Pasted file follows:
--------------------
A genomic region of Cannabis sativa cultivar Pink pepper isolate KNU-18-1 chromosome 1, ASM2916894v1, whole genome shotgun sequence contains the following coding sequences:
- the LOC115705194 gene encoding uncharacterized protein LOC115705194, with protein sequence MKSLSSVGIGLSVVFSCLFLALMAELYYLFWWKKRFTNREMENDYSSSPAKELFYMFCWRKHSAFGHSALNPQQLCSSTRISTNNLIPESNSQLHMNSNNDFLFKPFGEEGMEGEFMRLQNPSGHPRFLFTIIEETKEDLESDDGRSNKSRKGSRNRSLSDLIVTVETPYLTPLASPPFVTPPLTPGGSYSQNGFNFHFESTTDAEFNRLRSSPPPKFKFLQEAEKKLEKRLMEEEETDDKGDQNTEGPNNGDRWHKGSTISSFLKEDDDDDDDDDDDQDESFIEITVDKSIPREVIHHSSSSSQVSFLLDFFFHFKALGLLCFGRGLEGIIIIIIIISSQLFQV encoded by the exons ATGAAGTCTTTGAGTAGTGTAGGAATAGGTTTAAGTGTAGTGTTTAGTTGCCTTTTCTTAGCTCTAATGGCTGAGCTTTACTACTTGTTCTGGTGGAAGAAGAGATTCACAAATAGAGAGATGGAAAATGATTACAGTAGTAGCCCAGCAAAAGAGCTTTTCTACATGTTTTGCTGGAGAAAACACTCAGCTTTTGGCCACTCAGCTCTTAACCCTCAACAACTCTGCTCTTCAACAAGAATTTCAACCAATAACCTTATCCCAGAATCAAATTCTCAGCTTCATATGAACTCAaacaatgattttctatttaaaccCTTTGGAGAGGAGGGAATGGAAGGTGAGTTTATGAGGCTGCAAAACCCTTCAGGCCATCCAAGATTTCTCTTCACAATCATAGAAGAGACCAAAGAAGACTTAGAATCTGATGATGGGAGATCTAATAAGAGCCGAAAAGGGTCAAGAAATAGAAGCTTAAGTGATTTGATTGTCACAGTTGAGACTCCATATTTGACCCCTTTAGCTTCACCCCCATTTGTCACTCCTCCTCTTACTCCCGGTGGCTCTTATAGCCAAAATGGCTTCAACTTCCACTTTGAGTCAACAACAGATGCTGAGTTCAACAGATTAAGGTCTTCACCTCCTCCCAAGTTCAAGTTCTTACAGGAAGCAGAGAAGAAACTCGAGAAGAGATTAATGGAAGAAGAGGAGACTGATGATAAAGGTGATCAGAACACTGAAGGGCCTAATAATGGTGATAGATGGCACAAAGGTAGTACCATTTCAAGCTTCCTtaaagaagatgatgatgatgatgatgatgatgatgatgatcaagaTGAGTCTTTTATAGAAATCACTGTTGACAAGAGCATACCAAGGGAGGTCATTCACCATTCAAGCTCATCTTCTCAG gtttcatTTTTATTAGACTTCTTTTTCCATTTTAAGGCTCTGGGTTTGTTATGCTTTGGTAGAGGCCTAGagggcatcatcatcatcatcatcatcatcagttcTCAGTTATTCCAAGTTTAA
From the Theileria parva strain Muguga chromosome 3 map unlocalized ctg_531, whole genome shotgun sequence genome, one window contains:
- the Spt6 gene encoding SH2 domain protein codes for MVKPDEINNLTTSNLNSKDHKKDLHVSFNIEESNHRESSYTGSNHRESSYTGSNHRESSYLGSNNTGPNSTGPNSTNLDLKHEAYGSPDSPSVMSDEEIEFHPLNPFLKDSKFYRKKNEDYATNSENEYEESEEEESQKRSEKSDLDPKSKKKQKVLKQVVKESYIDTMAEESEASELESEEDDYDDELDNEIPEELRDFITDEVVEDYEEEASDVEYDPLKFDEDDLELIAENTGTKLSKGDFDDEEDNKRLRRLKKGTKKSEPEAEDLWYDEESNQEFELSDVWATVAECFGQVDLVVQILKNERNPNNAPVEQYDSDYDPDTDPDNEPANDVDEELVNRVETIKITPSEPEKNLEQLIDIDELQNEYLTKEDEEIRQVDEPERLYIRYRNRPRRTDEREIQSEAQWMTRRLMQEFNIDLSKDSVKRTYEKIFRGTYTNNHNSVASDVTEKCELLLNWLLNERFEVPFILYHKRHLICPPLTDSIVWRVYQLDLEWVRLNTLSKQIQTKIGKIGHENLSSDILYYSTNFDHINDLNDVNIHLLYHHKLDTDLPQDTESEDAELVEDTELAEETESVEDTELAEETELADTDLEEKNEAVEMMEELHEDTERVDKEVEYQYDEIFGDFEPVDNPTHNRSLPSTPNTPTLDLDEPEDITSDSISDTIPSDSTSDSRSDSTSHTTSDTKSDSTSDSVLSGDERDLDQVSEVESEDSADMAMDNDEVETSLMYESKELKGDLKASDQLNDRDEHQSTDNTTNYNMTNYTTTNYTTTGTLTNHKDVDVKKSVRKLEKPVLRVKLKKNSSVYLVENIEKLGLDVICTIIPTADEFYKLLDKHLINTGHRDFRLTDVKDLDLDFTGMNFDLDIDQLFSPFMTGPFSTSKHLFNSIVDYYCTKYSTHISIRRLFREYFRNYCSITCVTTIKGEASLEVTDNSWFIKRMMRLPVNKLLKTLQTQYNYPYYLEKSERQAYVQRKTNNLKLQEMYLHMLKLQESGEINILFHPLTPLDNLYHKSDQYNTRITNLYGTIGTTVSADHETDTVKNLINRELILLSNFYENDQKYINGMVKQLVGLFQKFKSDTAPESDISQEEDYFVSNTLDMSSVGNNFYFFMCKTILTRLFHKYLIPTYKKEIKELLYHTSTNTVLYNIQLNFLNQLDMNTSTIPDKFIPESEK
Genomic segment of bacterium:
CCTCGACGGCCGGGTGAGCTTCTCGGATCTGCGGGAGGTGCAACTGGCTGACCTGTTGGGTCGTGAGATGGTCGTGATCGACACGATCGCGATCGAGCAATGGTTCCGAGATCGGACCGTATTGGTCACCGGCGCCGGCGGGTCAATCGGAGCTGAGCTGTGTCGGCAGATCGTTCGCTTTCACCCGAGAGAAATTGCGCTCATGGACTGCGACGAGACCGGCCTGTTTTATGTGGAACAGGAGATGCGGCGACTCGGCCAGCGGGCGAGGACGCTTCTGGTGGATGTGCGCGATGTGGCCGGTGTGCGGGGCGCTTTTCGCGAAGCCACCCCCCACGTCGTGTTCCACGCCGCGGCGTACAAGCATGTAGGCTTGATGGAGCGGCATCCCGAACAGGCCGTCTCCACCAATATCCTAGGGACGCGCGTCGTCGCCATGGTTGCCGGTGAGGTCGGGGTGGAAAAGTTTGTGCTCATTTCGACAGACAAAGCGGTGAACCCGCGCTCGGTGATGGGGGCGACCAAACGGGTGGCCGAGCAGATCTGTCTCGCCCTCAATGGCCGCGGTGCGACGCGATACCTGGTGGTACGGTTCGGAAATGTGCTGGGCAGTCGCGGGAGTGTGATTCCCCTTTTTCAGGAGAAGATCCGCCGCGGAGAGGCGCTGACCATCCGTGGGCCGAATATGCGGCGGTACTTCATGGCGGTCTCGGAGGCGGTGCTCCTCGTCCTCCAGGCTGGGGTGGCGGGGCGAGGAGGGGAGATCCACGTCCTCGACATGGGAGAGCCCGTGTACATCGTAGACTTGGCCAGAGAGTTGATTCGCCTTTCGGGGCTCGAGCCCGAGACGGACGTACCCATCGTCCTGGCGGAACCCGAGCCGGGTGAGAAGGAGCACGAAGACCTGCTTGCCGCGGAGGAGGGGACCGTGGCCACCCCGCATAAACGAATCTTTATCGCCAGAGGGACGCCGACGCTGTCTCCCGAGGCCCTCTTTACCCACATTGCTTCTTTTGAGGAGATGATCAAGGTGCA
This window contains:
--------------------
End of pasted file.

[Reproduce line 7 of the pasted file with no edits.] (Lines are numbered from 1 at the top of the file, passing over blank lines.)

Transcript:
This window contains: